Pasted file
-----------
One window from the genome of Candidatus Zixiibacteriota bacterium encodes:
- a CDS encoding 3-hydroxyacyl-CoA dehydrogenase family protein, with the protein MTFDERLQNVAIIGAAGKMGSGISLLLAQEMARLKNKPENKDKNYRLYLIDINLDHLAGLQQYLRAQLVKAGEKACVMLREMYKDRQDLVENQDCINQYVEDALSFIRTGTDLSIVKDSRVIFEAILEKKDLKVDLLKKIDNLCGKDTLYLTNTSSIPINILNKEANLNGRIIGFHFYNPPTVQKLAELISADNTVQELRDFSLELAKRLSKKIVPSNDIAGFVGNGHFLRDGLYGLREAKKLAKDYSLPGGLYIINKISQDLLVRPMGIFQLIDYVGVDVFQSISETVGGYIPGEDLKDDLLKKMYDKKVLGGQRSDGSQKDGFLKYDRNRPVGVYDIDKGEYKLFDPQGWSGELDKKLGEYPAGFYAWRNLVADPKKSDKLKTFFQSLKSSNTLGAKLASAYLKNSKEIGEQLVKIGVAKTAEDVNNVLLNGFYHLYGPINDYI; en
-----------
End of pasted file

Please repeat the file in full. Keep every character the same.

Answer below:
One window from the genome of Candidatus Zixiibacteriota bacterium encodes:
- a CDS encoding 3-hydroxyacyl-CoA dehydrogenase family protein, with the protein MTFDERLQNVAIIGAAGKMGSGISLLLAQEMARLKNKPENKDKNYRLYLIDINLDHLAGLQQYLRAQLVKAGEKACVMLREMYKDRQDLVENQDCINQYVEDALSFIRTGTDLSIVKDSRVIFEAILEKKDLKVDLLKKIDNLCGKDTLYLTNTSSIPINILNKEANLNGRIIGFHFYNPPTVQKLAELISADNTVQELRDFSLELAKRLSKKIVPSNDIAGFVGNGHFLRDGLYGLREAKKLAKDYSLPGGLYIINKISQDLLVRPMGIFQLIDYVGVDVFQSISETVGGYIPGEDLKDDLLKKMYDKKVLGGQRSDGSQKDGFLKYDRNRPVGVYDIDKGEYKLFDPQGWSGELDKKLGEYPAGFYAWRNLVADPKKSDKLKTFFQSLKSSNTLGAKLASAYLKNSKEIGEQLVKIGVAKTAEDVNNVLLNGFYHLYGPINDYI; en